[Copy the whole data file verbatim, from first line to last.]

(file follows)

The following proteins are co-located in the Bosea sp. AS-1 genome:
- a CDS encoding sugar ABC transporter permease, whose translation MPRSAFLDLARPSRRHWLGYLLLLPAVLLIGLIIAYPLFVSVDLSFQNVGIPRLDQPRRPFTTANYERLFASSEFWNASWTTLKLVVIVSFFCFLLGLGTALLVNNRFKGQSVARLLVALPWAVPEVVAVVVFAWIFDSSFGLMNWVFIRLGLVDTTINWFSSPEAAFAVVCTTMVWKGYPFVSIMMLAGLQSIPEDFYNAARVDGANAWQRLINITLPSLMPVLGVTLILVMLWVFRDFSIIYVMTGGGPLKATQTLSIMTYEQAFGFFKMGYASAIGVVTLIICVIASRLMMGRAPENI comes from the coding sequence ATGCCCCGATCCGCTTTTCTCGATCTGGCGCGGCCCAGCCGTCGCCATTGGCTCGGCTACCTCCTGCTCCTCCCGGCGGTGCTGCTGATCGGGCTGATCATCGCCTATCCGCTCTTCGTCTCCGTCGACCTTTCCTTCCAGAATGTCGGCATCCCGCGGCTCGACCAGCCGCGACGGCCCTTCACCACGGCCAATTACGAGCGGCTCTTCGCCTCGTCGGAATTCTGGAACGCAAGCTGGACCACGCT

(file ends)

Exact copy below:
The following proteins are co-located in the Bosea sp. AS-1 genome:
- a CDS encoding sugar ABC transporter permease, whose translation MPRSAFLDLARPSRRHWLGYLLLLPAVLLIGLIIAYPLFVSVDLSFQNVGIPRLDQPRRPFTTANYERLFASSEFWNASWTTLKLVVIVSFFCFLLGLGTALLVNNRFKGQSVARLLVALPWAVPEVVAVVVFAWIFDSSFGLMNWVFIRLGLVDTTINWFSSPEAAFAVVCTTMVWKGYPFVSIMMLAGLQSIPEDFYNAARVDGANAWQRLINITLPSLMPVLGVTLILVMLWVFRDFSIIYVMTGGGPLKATQTLSIMTYEQAFGFFKMGYASAIGVVTLIICVIASRLMMGRAPENI comes from the coding sequence ATGCCCCGATCCGCTTTTCTCGATCTGGCGCGGCCCAGCCGTCGCCATTGGCTCGGCTACCTCCTGCTCCTCCCGGCGGTGCTGCTGATCGGGCTGATCATCGCCTATCCGCTCTTCGTCTCCGTCGACCTTTCCTTCCAGAATGTCGGCATCCCGCGGCTCGACCAGCCGCGACGGCCCTTCACCACGGCCAATTACGAGCGGCTCTTCGCCTCGTCGGAATTCTGGAACGCAAGCTGGACCACGCT